It shouldn’t work. David Mamet’s original play, Sexual Perversity in Chicago, was already reconfigured into a standard Hollywood romcom entitled About Last Night… back in the ’80s and, last time anyone checked, few were voicing a desire to see a remake. Still, in the town of Tinsel, everything old is fodder for future financial payoffs. Enter the 2014 edition of About Last Night — san ellipses — from director Steve Pink (Accepted, Hot Tub Time Machine) and playwright Leslye Headland (Bachelorette) and featuring an entirely African American cast in the lead roles. Of course, on its face, this seems like a gimmick, an attempt to broaden the material’s appeal by catering to a more “urban” demo. In reality, it’s a stroke of genius, reinvesting Mamet’s original with both the cleverness, and crudeness, of its story of struggling singles on the make.
Best friends Bernie (Kevin Hart) and Danny (Michael Ealy) work as salesmen for a restaurant supply company. Roommates Joan Derrickson (Regina Hall) and Debbie Sullivan (Joy Bryant) are in the dental and advertising industries, respectively. Sensing his pal isn’t over his break-up with the certifiably psychotic Alison (Paula Patton), Bernie decides to take Danny out for a drink. “Accidentally” meeting up with Joan and Debbie, we soon see the dynamic at play. While Bernie is constantly chatting the ladies up, unafraid of one night stands and casual bathroom sex, Danny is more quiet and reserved. This intrigues Debbie and soon the two are dating. Over the course of a year, we watch as Bernie and Joan scream, scam, and seduce one another. In the meantime, Danny and Debbie get serious, go through some significant personal pressures, and end up discovering that, sometimes, it’s hard to make a relationship work.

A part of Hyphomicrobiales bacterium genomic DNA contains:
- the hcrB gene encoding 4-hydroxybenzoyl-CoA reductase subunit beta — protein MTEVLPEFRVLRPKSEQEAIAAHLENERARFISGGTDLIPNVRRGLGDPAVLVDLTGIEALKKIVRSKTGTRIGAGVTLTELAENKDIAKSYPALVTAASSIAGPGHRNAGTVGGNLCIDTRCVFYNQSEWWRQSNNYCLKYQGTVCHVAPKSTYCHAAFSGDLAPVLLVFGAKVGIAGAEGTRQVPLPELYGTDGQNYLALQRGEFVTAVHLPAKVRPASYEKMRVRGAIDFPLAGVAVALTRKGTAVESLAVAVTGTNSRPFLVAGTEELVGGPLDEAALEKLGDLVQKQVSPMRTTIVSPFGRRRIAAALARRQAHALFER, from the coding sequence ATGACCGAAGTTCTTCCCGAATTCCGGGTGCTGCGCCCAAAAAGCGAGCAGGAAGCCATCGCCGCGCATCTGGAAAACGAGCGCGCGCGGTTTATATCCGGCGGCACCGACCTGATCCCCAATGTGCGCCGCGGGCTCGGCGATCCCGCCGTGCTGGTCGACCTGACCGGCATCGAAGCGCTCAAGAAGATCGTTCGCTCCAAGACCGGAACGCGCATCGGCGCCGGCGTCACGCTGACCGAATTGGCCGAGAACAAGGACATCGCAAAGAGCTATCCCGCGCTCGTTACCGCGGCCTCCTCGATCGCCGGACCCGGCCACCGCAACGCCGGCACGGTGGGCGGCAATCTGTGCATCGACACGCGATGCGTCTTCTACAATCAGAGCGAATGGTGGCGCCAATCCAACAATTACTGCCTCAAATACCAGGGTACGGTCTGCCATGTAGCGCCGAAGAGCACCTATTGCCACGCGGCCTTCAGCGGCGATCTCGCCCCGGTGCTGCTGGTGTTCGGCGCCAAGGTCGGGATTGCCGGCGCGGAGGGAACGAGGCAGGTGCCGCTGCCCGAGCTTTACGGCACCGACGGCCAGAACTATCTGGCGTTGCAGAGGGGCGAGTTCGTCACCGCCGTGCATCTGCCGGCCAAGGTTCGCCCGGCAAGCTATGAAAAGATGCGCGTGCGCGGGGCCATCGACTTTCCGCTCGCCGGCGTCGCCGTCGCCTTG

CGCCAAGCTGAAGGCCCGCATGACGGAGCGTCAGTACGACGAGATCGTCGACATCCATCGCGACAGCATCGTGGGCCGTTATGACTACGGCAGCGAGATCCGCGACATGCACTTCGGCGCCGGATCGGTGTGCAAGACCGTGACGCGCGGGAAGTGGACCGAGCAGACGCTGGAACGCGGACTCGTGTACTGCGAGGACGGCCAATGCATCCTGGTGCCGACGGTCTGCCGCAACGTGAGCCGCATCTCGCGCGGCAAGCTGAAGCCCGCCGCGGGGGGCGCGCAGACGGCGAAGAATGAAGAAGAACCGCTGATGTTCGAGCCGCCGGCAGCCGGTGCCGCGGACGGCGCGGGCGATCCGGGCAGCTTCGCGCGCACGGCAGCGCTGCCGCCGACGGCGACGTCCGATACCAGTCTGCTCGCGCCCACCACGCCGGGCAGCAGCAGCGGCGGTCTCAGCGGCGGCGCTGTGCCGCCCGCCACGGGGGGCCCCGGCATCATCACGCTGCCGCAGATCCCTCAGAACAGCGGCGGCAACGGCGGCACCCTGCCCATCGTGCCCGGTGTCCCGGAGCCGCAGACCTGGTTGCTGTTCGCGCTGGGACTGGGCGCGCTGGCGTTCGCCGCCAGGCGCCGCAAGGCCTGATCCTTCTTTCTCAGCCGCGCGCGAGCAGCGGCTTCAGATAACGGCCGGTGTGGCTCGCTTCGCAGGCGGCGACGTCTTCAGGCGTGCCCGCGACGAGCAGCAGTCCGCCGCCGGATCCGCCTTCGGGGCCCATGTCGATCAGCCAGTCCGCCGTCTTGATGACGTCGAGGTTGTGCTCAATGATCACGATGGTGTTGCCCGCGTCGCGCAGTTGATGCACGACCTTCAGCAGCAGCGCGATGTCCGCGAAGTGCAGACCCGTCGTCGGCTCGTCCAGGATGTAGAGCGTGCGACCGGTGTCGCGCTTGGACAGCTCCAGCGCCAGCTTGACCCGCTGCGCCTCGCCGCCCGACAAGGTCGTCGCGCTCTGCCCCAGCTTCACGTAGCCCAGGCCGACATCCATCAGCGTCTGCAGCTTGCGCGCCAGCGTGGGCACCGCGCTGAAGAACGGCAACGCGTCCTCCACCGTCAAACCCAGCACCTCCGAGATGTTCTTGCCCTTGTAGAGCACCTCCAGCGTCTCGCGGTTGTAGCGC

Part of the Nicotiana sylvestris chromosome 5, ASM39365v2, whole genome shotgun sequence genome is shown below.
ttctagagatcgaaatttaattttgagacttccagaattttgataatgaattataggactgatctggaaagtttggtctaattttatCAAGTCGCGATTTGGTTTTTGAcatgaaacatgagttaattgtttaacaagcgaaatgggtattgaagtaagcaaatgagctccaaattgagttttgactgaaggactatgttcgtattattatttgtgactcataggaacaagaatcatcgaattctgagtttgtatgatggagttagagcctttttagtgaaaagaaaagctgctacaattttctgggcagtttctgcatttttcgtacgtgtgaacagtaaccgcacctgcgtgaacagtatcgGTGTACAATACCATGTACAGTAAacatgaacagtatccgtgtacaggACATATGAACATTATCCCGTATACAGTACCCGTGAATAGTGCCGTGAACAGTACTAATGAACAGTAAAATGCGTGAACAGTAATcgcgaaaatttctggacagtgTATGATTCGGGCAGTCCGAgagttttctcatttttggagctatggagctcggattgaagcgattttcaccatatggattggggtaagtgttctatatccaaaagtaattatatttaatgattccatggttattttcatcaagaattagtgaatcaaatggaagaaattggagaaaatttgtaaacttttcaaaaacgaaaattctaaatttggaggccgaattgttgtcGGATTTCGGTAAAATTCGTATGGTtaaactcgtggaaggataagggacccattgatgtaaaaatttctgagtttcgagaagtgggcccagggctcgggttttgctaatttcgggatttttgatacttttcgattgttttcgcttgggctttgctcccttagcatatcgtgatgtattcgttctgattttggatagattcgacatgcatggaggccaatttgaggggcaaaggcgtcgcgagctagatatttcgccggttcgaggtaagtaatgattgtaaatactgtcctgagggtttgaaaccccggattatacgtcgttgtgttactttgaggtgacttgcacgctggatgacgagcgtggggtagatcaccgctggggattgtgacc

Bringing the bawdiness back to Mamet’s original and hysteria in its constant conversations about human biology and genitalia, About Last Night is one of the best romantic comedies in a very long time. In fact, one would have to add the subgenre “drama” into the mix as well since director Pink and screenwriter Headland make sure we get equal parts scatology and seriousness here. This isn’t a meet-cute mediocrity built on actor personalities and stunts. Instead, this is an authentic feeling film about real people, characters we can relate to, sympathize with, and understand, acting in ways that don’t involve stupid slapstick, illogical motivations, or Hallmark card contrivances. By going back to the source, by avoiding the elements that made the 1986 effort so phony, the filmmakers have reinvented the material, making it modern while keeping its sentiments squarely set within the age-old battle of the sexes.
Everyone here is excellent. Hart steals every scene he is in, his motor-mouthed delivery matching the ferocity of the sentiments he’s expressing. Hall is his F-bomb dropping equal, offering up a similar belief about romance and love while never seeming desperate or too defiant. As the calmer center, Bryant and Ealy are good, reminding those of us in long term relationships that commitment is not just a word. Instead, it’s a series of trials and errors where love, if its strong enough, outlasts the occasional lapses in judgment. Yes, Danny and Debbie go through a lot in this film, but instead of taking things to hyper-stylized extremes, About Last Night remains tethered to the truth, and as a result, wholly satisfying.
You can tell a successful romcom when it earns its emotions without forcing them through a filter of flawed Hollywood melodramatic hokum. About Last Night deserves every laugh and every tear it gets. The genre is almost always the beneficiary of less than stellar cinema. In this case, everyone involved delivers a fresh and funny film.